A few months ago, I was cuddled up in bed with my mum when she started crying. She told me that she had been searching for a letter but had been unable to find it. She had received the letter 20 years ago and knew she had brought it with us when we moved house but could no longer find it. It was precious to her and she was frightened she had lost it; she was even more frightened that she would never get to speak to the writer again. Curious, I asked who the writer was. Her name was Alice, and she was my mum’s half-sister. My mum hadn’t known that she had a sister until 20 years ago when Alice had written to her; she explained that my granddad had been in a relationship briefly before he had met my grandma, and had conceived a child. The woman was disappointed with my granddad, she had wanted to marry an American, so despite the child, they split up and she moved to America where she brought up Alice.
I was still dubious as to whether this sister existed; I had only heard of this sister once before and that was whilst my mum was in hospital suffering with the side-effects of steroids. I asked my Dad and as far as he was aware, there was only my mum and her brother. Still, she seemed so desperate that I searched for this letter, going through boxes and cupboards until finally we found it. We sat together and I read it aloud. It was a beautiful letter, Alice told us about her husband and children, her upbringing and then expressed how happy she was to be in contact with my mum. My mum cried at that bit. She missed her sister and wished they had kept in contact. She knew that since Alice had written the letter she had moved house and suspected she had changed her surname; she wanted so desperately to talk to her again.
I got onto facebook and looked through my mum’s cousins facebook accounts, searching their friends lists for Alice. I found her! We looked through her pictures and began to imagine what kind of woman she was: “What cute grandchildren! And so many pictures! She must be a very involved grandmother!” “Dressed up, out for a meal… maybe she used to be a business woman?” My mum was so excited as I sent our first message to Alice. The message was desperate, more pushy than what I would normally have written, but my mum wanted so much to speak to her sister and I knew time was not on her side. Every few hours my mum asked whether Alice had replied. This went on for several days, when eventually I received a response asking whether we’d like to Skype. My mum was ecstatic! We worked out the time zones, and set a date. It was on!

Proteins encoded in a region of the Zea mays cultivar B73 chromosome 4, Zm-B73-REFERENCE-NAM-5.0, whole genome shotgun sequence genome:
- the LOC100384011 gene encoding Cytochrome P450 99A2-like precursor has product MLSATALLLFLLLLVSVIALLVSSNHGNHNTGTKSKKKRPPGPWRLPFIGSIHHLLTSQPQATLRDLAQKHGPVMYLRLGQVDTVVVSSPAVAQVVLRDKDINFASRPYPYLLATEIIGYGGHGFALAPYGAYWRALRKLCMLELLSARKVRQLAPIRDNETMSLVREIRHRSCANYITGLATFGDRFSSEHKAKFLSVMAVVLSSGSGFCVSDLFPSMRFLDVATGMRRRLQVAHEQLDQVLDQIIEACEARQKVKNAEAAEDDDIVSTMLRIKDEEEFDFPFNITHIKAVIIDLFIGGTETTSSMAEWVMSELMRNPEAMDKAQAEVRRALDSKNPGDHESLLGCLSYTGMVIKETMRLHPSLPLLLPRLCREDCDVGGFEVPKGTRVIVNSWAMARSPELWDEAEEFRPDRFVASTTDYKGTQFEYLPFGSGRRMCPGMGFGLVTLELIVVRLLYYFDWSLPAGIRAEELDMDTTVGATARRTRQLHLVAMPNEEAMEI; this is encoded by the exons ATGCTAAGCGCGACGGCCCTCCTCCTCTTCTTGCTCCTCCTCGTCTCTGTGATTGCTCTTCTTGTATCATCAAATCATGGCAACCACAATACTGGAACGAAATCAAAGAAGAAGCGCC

But then the Skype date came, and Alice was busy so we postponed until the next day. My mum was heart-broken. She was worried that this would be one of those things that ‘weren’t meant to be,’ or that this was some divine punishment exacted upon her for ignoring her sister for so many years and that she would never get to speak to her.
When the next day came, my mum and I huddled together on the sofa and I met my aunt for the first time. It was so incredibly weird. Here was a total stranger, who because of the shortness of time, we were now trying to adopt an intimate relationship with at an unnatural pace. She was a lovely woman though and after an hour of chatting we agreed to make this a regular thing. My mum always looks forward to our Skype dates; she counts down.
She says that family is family, and that no matter what they do or how far apart you might drift, as long as the same blood flows through your veins, you’re family. She told me that you should never be afraid to get back in touch with a family member or an old friend, if they love you then they’ll always be glad to speak to you, no matter how much time has passed.
So a challenge: if you’re reading this and there’s someone you miss talking to or spending time with, give them a ring, send them a text or write them a letter. Don’t let the embarrassment or the guilt of time passed stop you from creating new memories. When you seek after a long-lost relationship, you never know what you’ll find.